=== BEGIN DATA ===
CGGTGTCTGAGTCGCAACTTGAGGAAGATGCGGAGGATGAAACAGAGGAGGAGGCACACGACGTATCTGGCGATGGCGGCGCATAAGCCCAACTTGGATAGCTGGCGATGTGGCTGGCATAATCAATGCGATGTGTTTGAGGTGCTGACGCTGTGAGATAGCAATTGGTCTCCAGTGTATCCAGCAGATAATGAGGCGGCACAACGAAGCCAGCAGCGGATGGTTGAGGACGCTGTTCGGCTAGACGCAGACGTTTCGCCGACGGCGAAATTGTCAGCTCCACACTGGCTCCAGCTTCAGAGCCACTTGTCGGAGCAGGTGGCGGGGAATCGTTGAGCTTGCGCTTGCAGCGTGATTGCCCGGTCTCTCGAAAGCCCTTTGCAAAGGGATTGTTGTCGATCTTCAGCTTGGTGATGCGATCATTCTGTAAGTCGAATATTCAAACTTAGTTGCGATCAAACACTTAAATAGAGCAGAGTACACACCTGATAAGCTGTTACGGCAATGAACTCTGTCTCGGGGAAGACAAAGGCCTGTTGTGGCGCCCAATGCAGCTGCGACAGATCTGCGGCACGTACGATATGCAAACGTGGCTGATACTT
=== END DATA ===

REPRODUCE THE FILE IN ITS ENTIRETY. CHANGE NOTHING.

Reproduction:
CGGTGTCTGAGTCGCAACTTGAGGAAGATGCGGAGGATGAAACAGAGGAGGAGGCACACGACGTATCTGGCGATGGCGGCGCATAAGCCCAACTTGGATAGCTGGCGATGTGGCTGGCATAATCAATGCGATGTGTTTGAGGTGCTGACGCTGTGAGATAGCAATTGGTCTCCAGTGTATCCAGCAGATAATGAGGCGGCACAACGAAGCCAGCAGCGGATGGTTGAGGACGCTGTTCGGCTAGACGCAGACGTTTCGCCGACGGCGAAATTGTCAGCTCCACACTGGCTCCAGCTTCAGAGCCACTTGTCGGAGCAGGTGGCGGGGAATCGTTGAGCTTGCGCTTGCAGCGTGATTGCCCGGTCTCTCGAAAGCCCTTTGCAAAGGGATTGTTGTCGATCTTCAGCTTGGTGATGCGATCATTCTGTAAGTCGAATATTCAAACTTAGTTGCGATCAAACACTTAAATAGAGCAGAGTACACACCTGATAAGCTGTTACGGCAATGAACTCTGTCTCGGGGAAGACAAAGGCCTGTTGTGGCGCCCAATGCAGCTGCGACAGATCTGCGGCACGTACGATATGCAAACGTGGCTGATACTT